Export (0) Print
Expand All

SYSDATETIME (Transact-SQL)

 

Applies To: SQL Server 2014, SQL Server 2016 Preview

Returns a datetime2(7) value that contains the date and time of the computer on which the instance of SQL Server is running.

System_CAPS_noteNote

SYSDATETIME and SYSUTCDATETIME have more fractional seconds precision than GETDATE and GETUTCDATE. SYSDATETIMEOFFSET includes the system time zone offset. SYSDATETIME, SYSUTCDATETIME, and SYSDATETIMEOFFSET can be assigned to a variable of any of the date and time types.

For an overview of all Transact-SQL date and time data types and functions, see Date and Time Data Types and Functions (Transact-SQL).

Applies to: SQL Server (SQL Server 2008 through current version), Azure SQL Database, Azure SQL Data Warehouse Public Preview.

Topic link icon Transact-SQL Syntax Conventions


SYSDATETIME ( )

datetime2(7)

Transact-SQL statements can refer to SYSDATETIME anywhere they can refer to a datetime2(7) expression.

SYSDATETIME is a nondeterministic function. Views and expressions that reference this function in a column cannot be indexed.

System_CAPS_noteNote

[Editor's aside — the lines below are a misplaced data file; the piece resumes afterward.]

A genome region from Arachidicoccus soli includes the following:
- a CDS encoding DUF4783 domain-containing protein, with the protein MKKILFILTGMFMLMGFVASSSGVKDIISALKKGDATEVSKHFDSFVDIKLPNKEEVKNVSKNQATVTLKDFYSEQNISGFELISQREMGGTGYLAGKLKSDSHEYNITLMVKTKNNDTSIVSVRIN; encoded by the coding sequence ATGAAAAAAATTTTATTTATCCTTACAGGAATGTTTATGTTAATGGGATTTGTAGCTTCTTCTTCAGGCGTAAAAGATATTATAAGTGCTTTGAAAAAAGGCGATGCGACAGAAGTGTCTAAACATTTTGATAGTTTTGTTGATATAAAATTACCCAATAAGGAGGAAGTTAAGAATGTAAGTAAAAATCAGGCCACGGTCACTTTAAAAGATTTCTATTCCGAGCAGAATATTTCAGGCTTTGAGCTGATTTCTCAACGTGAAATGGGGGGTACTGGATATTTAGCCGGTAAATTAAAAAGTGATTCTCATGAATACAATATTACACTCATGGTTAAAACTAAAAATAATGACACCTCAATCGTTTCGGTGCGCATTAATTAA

SQL Server obtains the date and time values by using the GetSystemTimeAsFileTime() Windows API. The accuracy depends on the computer hardware and version of Windows on which the instance of SQL Server is running. The precision of this API is fixed at 100 nanoseconds. The accuracy can be determined by using the GetSystemTimeAdjustment() Windows API.

The following examples use the six SQL Server system functions that return current date and time to return the date, time or both. The values are returned in series; therefore, their fractional seconds might be different.

SELECT SYSDATETIME()
    ,SYSDATETIMEOFFSET()
    ,SYSUTCDATETIME()
    ,CURRENT_TIMESTAMP
    ,GETDATE()
    ,GETUTCDATE();
/* Returned:
SYSDATETIME()      2007-04-30 13:10:02.0474381
SYSDATETIMEOFFSET()2007-04-30 13:10:02.0474381 -07:00
SYSUTCDATETIME()   2007-04-30 20:10:02.0474381
CURRENT_TIMESTAMP  2007-04-30 13:10:02.047
GETDATE()          2007-04-30 13:10:02.047
GETUTCDATE()       2007-04-30 20:10:02.047

SELECT CONVERT (date, SYSDATETIME())
    ,CONVERT (date, SYSDATETIMEOFFSET())
    ,CONVERT (date, SYSUTCDATETIME())
    ,CONVERT (date, CURRENT_TIMESTAMP)
    ,CONVERT (date, GETDATE())
    ,CONVERT (date, GETUTCDATE());

/* All returned 2007-04-30 */

SELECT CONVERT (time, SYSDATETIME())
    ,CONVERT (time, SYSDATETIMEOFFSET())
    ,CONVERT (time, SYSUTCDATETIME())
    ,CONVERT (time, CURRENT_TIMESTAMP)
    ,CONVERT (time, GETDATE())
    ,CONVERT (time, GETUTCDATE());

/* Returned
SYSDATETIME()      13:18:45.3490361
SYSDATETIMEOFFSET()13:18:45.3490361
SYSUTCDATETIME()   20:18:45.3490361
CURRENT_TIMESTAMP  13:18:45.3470000
GETDATE()          13:18:45.3470000
GETUTCDATE()       20:18:45.3470000
*/
Was this page helpful?
(1500 characters remaining)
Thank you for your feedback

Community Additions

ADD
Show:
© 2015 Microsoft